In 2012, the government declared war on 'non natural
persons' buying high-value properties. "Zombies" as
we have come to know them are, to all intents and purposes,
Contrary to popular belief, banging them on the head is not the
appropriate way to destroy "Zombies". The answer instead
lies in new property taxes. In April 2012 the government introduced
new Stamp Duty Land Tax (SDLT) thresholds of 7% for individuals and
15% for "Zombies" buying residential property worth more
than £2 million. The government also announced proposals for
a new Annual Tax and the introduction of Capital Gains Tax, both of
which were subject to a consultation period which has now ended.
The draft "Zombie" killing legislation is anticipated in
The UK government was concerned that "Zombies" were
being used to buy up high value residential property in the UK.
Wealthy people were then selling their "Zombie" on to
someone else, thereby avoiding SDLT. In practice, this was not
commonplace. The main drivers for holding property using a
"Zombie", were to give non-UK residents privacy and also
comfort, that following their death, their heirs would not face a
significant (40%) Inheritance Tax bill - turning the traditional
image of a "Zombie" being a bad thing on its head.
The proposed Annual Tax will depend on the value of the
property, will range from £15,000 for properties worth over
£2 million to £140,000 for properties worth over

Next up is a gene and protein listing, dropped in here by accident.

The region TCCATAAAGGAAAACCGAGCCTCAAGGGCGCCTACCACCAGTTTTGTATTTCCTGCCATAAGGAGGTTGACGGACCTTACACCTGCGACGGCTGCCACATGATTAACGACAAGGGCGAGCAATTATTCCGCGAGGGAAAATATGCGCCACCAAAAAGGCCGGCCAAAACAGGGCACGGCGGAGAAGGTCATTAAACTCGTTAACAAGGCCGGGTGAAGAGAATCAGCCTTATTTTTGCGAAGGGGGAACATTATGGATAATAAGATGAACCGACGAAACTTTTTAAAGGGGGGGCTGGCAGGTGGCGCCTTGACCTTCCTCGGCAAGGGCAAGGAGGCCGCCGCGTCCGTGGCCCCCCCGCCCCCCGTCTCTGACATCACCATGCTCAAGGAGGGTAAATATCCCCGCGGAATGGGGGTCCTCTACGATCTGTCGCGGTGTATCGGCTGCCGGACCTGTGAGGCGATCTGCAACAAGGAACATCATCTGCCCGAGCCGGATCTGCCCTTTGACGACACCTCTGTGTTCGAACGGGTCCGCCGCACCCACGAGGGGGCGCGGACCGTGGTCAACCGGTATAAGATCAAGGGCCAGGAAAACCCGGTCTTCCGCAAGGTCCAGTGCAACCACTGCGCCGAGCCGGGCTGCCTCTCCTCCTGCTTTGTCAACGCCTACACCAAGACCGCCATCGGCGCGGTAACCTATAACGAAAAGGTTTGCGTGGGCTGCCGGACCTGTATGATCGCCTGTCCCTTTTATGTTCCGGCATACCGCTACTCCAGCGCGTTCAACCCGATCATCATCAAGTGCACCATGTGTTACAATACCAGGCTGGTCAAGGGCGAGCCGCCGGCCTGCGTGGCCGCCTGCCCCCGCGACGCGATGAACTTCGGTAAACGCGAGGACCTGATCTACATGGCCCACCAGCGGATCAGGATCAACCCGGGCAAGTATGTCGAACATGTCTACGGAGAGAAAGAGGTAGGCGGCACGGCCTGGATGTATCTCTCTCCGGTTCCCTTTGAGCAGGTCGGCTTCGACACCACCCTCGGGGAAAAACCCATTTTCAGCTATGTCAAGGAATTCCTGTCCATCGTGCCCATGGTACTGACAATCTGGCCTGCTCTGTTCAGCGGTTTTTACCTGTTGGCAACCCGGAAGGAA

£20 million. This sum is of course paid every year and is in
addition to the higher rate of SDLT payable by
Capital Gains Tax (CGT) will be payable on the sale of property
by "Zombies" and will apply (at an as yet undisclosed
rate) on all gains from the property and not just gains that have
arisen since the introduction of the tax.
The effect of the consultation has been immediate. Land Registry
figures, published on 27 July 2012 reveal that there has been a 43%
reduction in the number of sales involving properties worth over
£1 million down from 825 in April 2011 to just 468 in April
If you or your clients already own high value residential
property using a "Zombie" it is vital that you review
each structure, to determine whether it remains appropriate. The
key is to be prepared, so you can take early decisions on whether
restructuring is necessary.
The content of this article is intended to provide a general
guide to the subject matter. Specialist advice should be sought
about your specific circumstances.
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Maltese tax law provides for rules which grant beneficiaries referred to as ‘Highly Qualified Persons' to be taxed at a reduced rate of tax of 15% on their employment income, provided certain conditions are satisfied.
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